Gender (women) .10 1.74 .08 .07 0.89 .37
   Age .04 0.51 .61 –.22 –2.28 .02
   Position (seniors) –.01 –0.19 .85 .07 0.76 .45
   Research tasks .15 2.26 .02 .14 1.50 .13
   Patient care –.07 –1.02 .31 .00 –0.01 .99
   Role conflict .09 1.49 .14 –.02 –0.27 .79
   Work to family conflict .22 3.82 .00 .21 2.58 .01
   Influence methods .13 2.19 .03 .06 0.72 .47
   Influence amount –.04 –0.52 .60 –.09 –0.96 .34
   Control work pace –.18 –2.54 .01 –.08 –0.81 .42
   Organizational care –.03 –0.50 .62 –.23 –2.57 .01

Note. Significant β’s are in bold face (p < .05). NorGMH: F change (4,293) = 6.76, p < .001 in Step 2; F change (4,289) = 3.99, p < .01 in Step 3. Durbin Watson = 2.06. NorPMH: F change (4,149) = 4.81, p < .001 in Step 2; F change (4,145) = 4.27, p < .05 in Step 3. Durbin Watson = 1.76.

Hypothesis testing

Hypothesis 1 stated that hindrance demands (role conflict and work-family conflict) increase presenteeism among all physicians. In support of Hypothesis 1, hindrance demands were positively associated with presenteeism in all four subsamples (see Tables 5 and 6). Role conflict was positively associated with presenteeism in SweGMH (β = .14) and in SwePMH (β = .19). Work-family conflict was positively associated with presenteeism in SweGMH (β = .18), NorGMH (β = .22), and in NorPMH (β = .21).

Hypothesis 2 stated that challenging demands (research tasks and patient care) increase presenteeism only in physicians with good mental health. Hypothesis 2 was partially supported. Challenging demands were not associated with presenteeism in the two subsamples with poor mental health (see Tables 5 and 6). However, challenging demands were associated with presenteeism in one of the subsamples with good mental health. In NorGMH, research tasks (β = .15) was positively associated with presenteeism. Challenging demands did not have a significant association with presenteeism in SweGMH.

Hypothesis 3 stated that buffering resources (control over work pace and organizational care) decrease presenteeism in all physicians, and this received some support. As shown in Tables 5 and 6, control over work pace was negatively associated with presenteeism in NorGMH (β = –.18) and in SweGMH (β = –.15). Organizational care was negatively associated with presenteeism in NorPMH (β = –.23). None of the buffering resources decreased presenteeism in SwePMH.

Hypothesis 4 stated that motivational resources (influence over work amount and influence over work methods) increase presenteeism only in physicians with good mental health. Hypothesis 4 was partially supported. None of the motivational resources were associated with presenteeism for any of the subsamples of poor mental health. In SweGMH, influence over work amount was positively associated with presenteeism (β = .10), whereas influence over work methods was not. In NorGMH, influence over work methods was positively associated with presenteeism (β = .13), whereas influence over work amount was not (see Tables 5 and 6).

Discussion

The main results of the present study support the initial hypothesis that presenteeism among physicians can be triggered by a combination of high job demands and job resources. This is in line with studies indicating that physicians can simultaneously be driven to work while ill by positive as well as negative forces (Giæver et al., 2016). The results demonstrated that the effect of job demands and job resources differs between physicians with good and poor mental health, supporting earlier studies implying that job characteristics are conditional on a respondent’s health status (Böckerman and Laukkanen, 2010; De Lange et al., 2005). The effects of job demands and job resources also differed between the two subsamples of Swedish and Norwegian physicians.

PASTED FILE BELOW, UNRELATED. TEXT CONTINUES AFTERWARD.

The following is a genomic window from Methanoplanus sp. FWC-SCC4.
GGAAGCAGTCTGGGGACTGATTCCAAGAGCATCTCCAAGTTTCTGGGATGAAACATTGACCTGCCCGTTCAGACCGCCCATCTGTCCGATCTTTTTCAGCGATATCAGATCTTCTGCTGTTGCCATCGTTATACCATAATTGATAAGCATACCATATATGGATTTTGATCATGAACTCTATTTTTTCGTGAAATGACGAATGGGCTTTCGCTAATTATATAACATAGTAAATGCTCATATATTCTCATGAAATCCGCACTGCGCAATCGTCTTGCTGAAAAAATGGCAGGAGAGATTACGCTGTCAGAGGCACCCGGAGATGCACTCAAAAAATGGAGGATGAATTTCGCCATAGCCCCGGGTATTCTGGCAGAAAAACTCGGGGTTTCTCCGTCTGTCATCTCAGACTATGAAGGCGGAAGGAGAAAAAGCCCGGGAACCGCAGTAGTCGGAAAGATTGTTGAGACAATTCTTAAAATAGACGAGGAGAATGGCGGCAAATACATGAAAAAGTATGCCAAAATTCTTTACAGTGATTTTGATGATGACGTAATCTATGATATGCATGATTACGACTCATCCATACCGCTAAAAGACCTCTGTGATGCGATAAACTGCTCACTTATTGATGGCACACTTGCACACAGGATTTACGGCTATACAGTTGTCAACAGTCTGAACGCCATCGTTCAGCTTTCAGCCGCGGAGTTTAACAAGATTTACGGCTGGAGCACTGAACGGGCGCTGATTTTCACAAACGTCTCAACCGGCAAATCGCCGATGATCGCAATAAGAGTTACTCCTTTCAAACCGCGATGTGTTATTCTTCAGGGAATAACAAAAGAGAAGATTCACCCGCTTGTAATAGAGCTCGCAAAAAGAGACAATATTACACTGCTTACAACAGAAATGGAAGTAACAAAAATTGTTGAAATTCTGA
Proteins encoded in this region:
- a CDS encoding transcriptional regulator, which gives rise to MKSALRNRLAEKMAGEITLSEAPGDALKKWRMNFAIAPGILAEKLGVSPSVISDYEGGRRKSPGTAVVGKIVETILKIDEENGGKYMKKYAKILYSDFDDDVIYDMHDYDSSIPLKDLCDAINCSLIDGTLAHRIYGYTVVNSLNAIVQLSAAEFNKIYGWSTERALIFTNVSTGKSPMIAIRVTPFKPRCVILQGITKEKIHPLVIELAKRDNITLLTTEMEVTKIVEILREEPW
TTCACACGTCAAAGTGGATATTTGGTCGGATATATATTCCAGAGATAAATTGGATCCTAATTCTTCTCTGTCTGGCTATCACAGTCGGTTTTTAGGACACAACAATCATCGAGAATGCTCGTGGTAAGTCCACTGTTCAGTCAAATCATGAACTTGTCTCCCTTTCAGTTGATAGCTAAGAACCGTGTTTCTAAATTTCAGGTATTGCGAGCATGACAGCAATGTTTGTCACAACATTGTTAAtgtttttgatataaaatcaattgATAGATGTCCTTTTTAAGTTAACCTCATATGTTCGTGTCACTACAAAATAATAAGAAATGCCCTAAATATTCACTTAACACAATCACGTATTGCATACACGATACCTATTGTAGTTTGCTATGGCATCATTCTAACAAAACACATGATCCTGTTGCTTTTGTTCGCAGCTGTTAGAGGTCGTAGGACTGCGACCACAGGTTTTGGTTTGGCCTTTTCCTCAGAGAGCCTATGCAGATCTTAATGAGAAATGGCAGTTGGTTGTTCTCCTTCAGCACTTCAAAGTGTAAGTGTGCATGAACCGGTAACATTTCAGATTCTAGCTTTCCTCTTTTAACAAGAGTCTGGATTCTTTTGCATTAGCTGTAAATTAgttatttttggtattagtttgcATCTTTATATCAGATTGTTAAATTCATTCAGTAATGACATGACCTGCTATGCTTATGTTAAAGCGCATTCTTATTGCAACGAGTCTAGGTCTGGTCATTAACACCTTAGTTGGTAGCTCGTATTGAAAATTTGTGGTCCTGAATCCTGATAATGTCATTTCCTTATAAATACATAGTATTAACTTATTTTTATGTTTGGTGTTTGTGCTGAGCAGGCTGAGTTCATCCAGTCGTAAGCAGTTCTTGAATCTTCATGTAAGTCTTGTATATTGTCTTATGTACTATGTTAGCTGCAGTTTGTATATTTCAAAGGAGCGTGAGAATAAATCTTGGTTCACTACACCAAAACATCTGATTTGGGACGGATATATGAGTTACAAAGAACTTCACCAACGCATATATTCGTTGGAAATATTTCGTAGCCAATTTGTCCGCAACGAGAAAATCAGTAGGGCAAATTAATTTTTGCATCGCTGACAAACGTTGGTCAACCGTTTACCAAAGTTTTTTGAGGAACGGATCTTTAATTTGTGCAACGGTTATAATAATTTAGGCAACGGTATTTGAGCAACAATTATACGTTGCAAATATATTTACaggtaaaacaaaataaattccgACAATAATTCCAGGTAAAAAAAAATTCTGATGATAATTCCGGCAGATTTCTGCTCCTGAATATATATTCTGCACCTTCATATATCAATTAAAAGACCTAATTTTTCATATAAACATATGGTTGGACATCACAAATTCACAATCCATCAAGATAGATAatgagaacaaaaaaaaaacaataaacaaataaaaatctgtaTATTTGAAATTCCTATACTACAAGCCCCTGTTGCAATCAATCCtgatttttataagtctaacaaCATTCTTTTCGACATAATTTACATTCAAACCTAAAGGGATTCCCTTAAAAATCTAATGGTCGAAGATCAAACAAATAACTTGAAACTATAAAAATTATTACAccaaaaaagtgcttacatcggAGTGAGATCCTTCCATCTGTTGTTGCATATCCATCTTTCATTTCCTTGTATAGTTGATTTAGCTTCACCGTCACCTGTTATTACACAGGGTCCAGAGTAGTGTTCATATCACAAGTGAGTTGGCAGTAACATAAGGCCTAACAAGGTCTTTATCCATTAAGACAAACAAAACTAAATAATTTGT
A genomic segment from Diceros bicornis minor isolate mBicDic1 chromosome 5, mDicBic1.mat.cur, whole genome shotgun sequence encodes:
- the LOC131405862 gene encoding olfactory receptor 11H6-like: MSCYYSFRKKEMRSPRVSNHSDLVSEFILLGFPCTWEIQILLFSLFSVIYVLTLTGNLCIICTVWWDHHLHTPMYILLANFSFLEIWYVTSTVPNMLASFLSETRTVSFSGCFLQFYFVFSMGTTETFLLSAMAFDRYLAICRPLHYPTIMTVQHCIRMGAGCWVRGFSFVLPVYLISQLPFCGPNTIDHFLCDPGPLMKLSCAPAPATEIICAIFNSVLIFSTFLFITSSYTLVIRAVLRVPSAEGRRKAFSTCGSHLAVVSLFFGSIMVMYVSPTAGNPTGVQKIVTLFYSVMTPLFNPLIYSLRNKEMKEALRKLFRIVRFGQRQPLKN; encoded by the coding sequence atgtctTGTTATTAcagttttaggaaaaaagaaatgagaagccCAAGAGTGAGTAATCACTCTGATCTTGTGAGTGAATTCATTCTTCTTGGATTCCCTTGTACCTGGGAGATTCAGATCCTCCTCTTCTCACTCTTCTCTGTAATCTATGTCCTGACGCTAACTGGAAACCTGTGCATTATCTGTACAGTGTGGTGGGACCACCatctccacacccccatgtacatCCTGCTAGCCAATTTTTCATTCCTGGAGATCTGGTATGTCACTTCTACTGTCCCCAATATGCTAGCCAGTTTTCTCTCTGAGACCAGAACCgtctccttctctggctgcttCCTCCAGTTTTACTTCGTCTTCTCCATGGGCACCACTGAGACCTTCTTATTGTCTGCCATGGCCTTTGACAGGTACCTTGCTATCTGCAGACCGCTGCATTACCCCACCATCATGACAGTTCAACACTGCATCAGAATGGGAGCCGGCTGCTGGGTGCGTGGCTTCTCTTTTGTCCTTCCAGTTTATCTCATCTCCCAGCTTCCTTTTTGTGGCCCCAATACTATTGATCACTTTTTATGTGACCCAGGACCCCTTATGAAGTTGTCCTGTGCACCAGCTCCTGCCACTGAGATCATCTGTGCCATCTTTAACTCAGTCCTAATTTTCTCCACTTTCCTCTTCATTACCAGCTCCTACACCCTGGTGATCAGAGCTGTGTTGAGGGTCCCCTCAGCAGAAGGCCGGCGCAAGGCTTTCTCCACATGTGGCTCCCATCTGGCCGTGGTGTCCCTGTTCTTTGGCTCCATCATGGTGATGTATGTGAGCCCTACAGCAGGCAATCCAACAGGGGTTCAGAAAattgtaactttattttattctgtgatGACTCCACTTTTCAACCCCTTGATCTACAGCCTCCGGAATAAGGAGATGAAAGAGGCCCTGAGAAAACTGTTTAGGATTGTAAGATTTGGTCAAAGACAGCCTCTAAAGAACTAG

Interpreted within the JD-R framework, and within the dual-path model of presenteeism (Bakker and Demerouti, 2017; Miraglia and Johns, 2016), the results indicate that a health impairment process can manifest in physicians regardless of mental health status, as physicians with both good and poor mental health showed the hypothesized effect of hindrance job demands and buffering resources. Conversely, it seems that the motivational process (Bakker et al., 2014; Miraglia and Johns, 2016) can be dependent on mental health status, as challenging demands and motivational resources significantly increased presenteeism only in physicians with good mental health and not in physicians with poor mental health. Challenging demands were only significant in the Norwegian subsample of good mental health, however. Further inspection of the standardized regression coefficients (β) for challenging demands clearly demonstrates that the real difference between the Norwegian physicians with good and poor mental health in the study is the sample size. A more conservative conclusion from our results is that there is no support to indicate that challenging demands increase presenteeism only in those with good mental health. This means that the difference between the subsamples of good and poor mental health is the relationship between motivational resources and presenteeism.